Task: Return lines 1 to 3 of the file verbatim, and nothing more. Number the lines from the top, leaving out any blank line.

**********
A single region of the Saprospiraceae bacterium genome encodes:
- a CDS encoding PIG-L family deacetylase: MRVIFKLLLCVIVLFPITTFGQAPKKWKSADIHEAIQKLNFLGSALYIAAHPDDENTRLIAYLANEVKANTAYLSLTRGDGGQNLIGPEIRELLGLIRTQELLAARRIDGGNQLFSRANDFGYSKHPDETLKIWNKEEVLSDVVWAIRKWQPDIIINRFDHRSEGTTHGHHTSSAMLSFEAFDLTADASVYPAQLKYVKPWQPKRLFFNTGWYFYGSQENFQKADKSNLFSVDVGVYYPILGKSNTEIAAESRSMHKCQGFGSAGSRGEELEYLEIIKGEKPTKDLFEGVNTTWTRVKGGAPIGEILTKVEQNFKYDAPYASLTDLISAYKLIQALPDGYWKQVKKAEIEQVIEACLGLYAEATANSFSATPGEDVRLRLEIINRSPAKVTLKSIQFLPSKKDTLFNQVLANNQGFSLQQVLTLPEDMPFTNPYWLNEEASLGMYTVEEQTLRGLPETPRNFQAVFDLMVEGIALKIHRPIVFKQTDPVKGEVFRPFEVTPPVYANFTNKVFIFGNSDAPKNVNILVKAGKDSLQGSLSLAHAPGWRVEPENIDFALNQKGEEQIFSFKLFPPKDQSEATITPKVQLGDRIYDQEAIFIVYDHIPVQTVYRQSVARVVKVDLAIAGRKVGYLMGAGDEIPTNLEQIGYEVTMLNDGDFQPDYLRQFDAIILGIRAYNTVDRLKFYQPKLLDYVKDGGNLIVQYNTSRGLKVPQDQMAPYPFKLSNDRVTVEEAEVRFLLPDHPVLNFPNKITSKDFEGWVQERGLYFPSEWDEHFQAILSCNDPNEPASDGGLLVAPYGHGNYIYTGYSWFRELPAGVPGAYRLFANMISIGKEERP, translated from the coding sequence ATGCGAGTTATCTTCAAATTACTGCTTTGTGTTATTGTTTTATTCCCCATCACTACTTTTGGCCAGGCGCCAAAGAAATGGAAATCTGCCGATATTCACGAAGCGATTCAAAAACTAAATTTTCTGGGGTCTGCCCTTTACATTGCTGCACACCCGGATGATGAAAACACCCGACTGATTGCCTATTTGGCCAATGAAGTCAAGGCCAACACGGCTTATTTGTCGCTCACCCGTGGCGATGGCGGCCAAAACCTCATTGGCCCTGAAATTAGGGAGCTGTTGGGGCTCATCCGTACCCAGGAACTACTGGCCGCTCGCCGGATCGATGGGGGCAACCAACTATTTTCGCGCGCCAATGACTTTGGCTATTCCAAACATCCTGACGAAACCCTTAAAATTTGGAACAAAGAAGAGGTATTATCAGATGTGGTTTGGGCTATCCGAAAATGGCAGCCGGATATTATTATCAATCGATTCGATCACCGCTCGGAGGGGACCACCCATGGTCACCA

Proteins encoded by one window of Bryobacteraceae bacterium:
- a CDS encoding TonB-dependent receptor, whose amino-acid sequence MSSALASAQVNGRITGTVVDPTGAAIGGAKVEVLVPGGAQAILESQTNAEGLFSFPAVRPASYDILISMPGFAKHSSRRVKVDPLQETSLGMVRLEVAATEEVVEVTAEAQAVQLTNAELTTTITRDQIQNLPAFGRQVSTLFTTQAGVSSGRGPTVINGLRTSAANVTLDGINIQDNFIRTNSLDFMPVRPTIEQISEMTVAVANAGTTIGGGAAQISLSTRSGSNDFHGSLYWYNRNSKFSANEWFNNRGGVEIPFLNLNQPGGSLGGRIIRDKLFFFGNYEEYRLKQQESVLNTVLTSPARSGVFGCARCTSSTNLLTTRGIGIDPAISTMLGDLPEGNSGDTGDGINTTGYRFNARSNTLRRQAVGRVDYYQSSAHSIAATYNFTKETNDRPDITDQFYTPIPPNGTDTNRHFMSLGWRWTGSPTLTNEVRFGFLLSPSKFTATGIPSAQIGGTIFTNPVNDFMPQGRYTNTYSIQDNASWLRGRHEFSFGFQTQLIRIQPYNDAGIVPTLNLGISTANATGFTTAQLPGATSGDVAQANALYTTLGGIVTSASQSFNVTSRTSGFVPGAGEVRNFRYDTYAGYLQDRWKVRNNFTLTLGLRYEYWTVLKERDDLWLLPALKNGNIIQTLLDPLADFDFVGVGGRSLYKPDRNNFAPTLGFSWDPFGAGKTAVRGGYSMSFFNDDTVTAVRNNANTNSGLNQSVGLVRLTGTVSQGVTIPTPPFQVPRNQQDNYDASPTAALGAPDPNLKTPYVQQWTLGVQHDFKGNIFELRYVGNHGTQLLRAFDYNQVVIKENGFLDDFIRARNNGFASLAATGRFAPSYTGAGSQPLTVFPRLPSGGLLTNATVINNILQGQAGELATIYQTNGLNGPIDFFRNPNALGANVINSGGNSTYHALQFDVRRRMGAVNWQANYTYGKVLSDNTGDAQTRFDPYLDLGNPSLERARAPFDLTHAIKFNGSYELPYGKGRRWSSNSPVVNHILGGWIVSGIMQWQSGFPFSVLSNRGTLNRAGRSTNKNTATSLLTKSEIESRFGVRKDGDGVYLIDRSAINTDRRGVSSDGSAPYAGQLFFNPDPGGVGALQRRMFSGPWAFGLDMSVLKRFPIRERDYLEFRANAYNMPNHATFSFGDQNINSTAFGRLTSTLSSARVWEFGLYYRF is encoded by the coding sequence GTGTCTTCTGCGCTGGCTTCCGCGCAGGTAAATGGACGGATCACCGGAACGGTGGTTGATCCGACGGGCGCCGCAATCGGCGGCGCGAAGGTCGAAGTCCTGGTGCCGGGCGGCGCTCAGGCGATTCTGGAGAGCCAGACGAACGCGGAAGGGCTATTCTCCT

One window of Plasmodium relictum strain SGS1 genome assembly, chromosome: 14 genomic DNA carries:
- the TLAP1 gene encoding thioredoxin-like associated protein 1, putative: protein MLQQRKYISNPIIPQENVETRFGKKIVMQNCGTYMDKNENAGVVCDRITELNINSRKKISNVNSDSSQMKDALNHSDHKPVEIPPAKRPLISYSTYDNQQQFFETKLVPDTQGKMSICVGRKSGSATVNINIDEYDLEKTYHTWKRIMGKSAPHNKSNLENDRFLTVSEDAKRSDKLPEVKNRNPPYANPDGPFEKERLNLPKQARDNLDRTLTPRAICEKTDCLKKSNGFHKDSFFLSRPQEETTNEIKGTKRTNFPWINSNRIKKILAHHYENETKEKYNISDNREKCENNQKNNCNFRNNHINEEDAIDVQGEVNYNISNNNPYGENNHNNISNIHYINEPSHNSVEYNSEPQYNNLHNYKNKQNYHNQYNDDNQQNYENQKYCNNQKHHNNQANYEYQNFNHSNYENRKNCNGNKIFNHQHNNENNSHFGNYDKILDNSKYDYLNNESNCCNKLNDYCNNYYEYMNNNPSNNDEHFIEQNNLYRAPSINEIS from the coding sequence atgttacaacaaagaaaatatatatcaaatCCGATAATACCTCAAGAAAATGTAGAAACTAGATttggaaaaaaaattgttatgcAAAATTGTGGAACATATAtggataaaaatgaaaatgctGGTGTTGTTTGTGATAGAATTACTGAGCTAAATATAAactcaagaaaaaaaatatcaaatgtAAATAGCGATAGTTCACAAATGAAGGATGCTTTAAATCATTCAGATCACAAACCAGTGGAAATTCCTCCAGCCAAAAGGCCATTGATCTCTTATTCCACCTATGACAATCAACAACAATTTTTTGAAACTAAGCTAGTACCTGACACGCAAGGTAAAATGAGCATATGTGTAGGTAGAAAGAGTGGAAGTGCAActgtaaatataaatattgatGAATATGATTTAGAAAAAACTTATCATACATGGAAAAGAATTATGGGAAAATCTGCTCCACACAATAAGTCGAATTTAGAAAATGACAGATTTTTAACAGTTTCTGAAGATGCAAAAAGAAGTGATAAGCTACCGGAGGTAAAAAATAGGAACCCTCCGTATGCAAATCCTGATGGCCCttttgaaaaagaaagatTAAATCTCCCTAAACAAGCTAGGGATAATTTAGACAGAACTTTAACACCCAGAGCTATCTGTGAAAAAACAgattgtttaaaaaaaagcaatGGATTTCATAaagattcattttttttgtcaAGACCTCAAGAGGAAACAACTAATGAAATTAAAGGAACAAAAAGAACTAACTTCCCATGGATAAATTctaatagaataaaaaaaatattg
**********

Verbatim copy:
A single region of the Saprospiraceae bacterium genome encodes:
- a CDS encoding PIG-L family deacetylase: MRVIFKLLLCVIVLFPITTFGQAPKKWKSADIHEAIQKLNFLGSALYIAAHPDDENTRLIAYLANEVKANTAYLSLTRGDGGQNLIGPEIRELLGLIRTQELLAARRIDGGNQLFSRANDFGYSKHPDETLKIWNKEEVLSDVVWAIRKWQPDIIINRFDHRSEGTTHGHHTSSAMLSFEAFDLTADASVYPAQLKYVKPWQPKRLFFNTGWYFYGSQENFQKADKSNLFSVDVGVYYPILGKSNTEIAAESRSMHKCQGFGSAGSRGEELEYLEIIKGEKPTKDLFEGVNTTWTRVKGGAPIGEILTKVEQNFKYDAPYASLTDLISAYKLIQALPDGYWKQVKKAEIEQVIEACLGLYAEATANSFSATPGEDVRLRLEIINRSPAKVTLKSIQFLPSKKDTLFNQVLANNQGFSLQQVLTLPEDMPFTNPYWLNEEASLGMYTVEEQTLRGLPETPRNFQAVFDLMVEGIALKIHRPIVFKQTDPVKGEVFRPFEVTPPVYANFTNKVFIFGNSDAPKNVNILVKAGKDSLQGSLSLAHAPGWRVEPENIDFALNQKGEEQIFSFKLFPPKDQSEATITPKVQLGDRIYDQEAIFIVYDHIPVQTVYRQSVARVVKVDLAIAGRKVGYLMGAGDEIPTNLEQIGYEVTMLNDGDFQPDYLRQFDAIILGIRAYNTVDRLKFYQPKLLDYVKDGGNLIVQYNTSRGLKVPQDQMAPYPFKLSNDRVTVEEAEVRFLLPDHPVLNFPNKITSKDFEGWVQERGLYFPSEWDEHFQAILSCNDPNEPASDGGLLVAPYGHGNYIYTGYSWFRELPAGVPGAYRLFANMISIGKEERP, translated from the coding sequence ATGCGAGTTATCTTCAAATTACTGCTTTGTGTTATTGTTTTATTCCCCATCACTACTTTTGGCCAGGCGCCAAAGAAATGGAAATCTGCCGATATTCACGAAGCGATTCAAAAACTAAATTTTCTGGGGTCTGCCCTTTACATTGCTGCACACCCGGATGATGAAAACACCCGACTGATTGCCTATTTGGCCAATGAAGTCAAGGCCAACACGGCTTATTTGTCGCTCACCCGTGGCGATGGCGGCCAAAACCTCATTGGCCCTGAAATTAGGGAGCTGTTGGGGCTCATCCGTACCCAGGAACTACTGGCCGCTCGCCGGATCGATGGGGGCAACCAACTATTTTCGCGCGCCAATGACTTTGGCTATTCCAAACATCCTGACGAAACCCTTAAAATTTGGAACAAAGAAGAGGTATTATCAGATGTGGTTTGGGCTATCCGAAAATGGCAGCCGGATATTATTATCAATCGATTCGATCACCGCTCGGAGGGGACCACCCATGGTCACCA

Proteins encoded by one window of Bryobacteraceae bacterium: